We investigated the effect of participant-selected (PSel) and researcher-selected (RSel) music on urban driving behaviour in young men (N = 27; Mage = 20.6 years, SD = 1.9 years). A counterbalanced, within-subjects design was used with four simulated driving conditions: PSel fast-tempo music, PSel slow-tempo music, RSel music and an urban traffic-noise control. The between-subjects variable of personality (introverts vs. extroverts) was explored. The presence of PSel slow-tempo music and RSel music optimised affective valence and arousal for urban driving. NASA Task Load Index scores indicated that the urban traffic-noise control increased mental demand compared to PSel slow-tempo music. In the PSel slow-tempo condition, less use was made of the brake pedal. When compared to extroverts, introverts recorded lower mean speed and attracted lower risk ratings under PSel slow-tempo music. The utility of PSel slow-tempo and RSel music was demonstrated in terms of optimising affective state for simulated urban driving.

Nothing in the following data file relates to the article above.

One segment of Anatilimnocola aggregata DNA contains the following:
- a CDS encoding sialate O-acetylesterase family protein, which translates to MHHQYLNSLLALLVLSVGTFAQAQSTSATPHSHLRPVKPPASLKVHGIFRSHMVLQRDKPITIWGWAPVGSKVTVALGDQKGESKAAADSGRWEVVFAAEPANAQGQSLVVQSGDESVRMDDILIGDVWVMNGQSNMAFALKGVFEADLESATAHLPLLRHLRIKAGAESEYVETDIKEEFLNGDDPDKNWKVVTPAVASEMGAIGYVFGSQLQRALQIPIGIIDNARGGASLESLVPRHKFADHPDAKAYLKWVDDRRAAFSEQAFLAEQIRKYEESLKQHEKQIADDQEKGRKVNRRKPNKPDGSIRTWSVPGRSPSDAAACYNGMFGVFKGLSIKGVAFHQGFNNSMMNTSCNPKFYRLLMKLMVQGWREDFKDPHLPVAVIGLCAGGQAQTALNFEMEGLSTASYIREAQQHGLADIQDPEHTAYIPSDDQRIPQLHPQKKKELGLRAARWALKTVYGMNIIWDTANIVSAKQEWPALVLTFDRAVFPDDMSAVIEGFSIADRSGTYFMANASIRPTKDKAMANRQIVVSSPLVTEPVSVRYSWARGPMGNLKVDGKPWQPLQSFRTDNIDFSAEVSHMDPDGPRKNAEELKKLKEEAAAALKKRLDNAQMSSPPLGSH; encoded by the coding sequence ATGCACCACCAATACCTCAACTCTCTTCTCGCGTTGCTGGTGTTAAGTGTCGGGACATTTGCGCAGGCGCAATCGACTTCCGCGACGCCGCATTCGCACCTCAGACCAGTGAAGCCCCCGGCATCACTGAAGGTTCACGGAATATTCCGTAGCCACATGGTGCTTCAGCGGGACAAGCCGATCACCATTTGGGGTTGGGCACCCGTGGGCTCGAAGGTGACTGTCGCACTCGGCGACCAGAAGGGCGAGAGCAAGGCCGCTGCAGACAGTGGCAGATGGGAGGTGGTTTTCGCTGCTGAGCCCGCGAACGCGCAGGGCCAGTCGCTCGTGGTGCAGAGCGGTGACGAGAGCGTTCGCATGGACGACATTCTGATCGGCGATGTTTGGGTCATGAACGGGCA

- Road safety
- Young drivers
ASJC Scopus subject areas
- Human Factors and Ergonomics
- Physical Therapy, Sports Therapy and Rehabilitation
- Safety, Risk, Reliability and Quality
- Engineering (miscellaneous)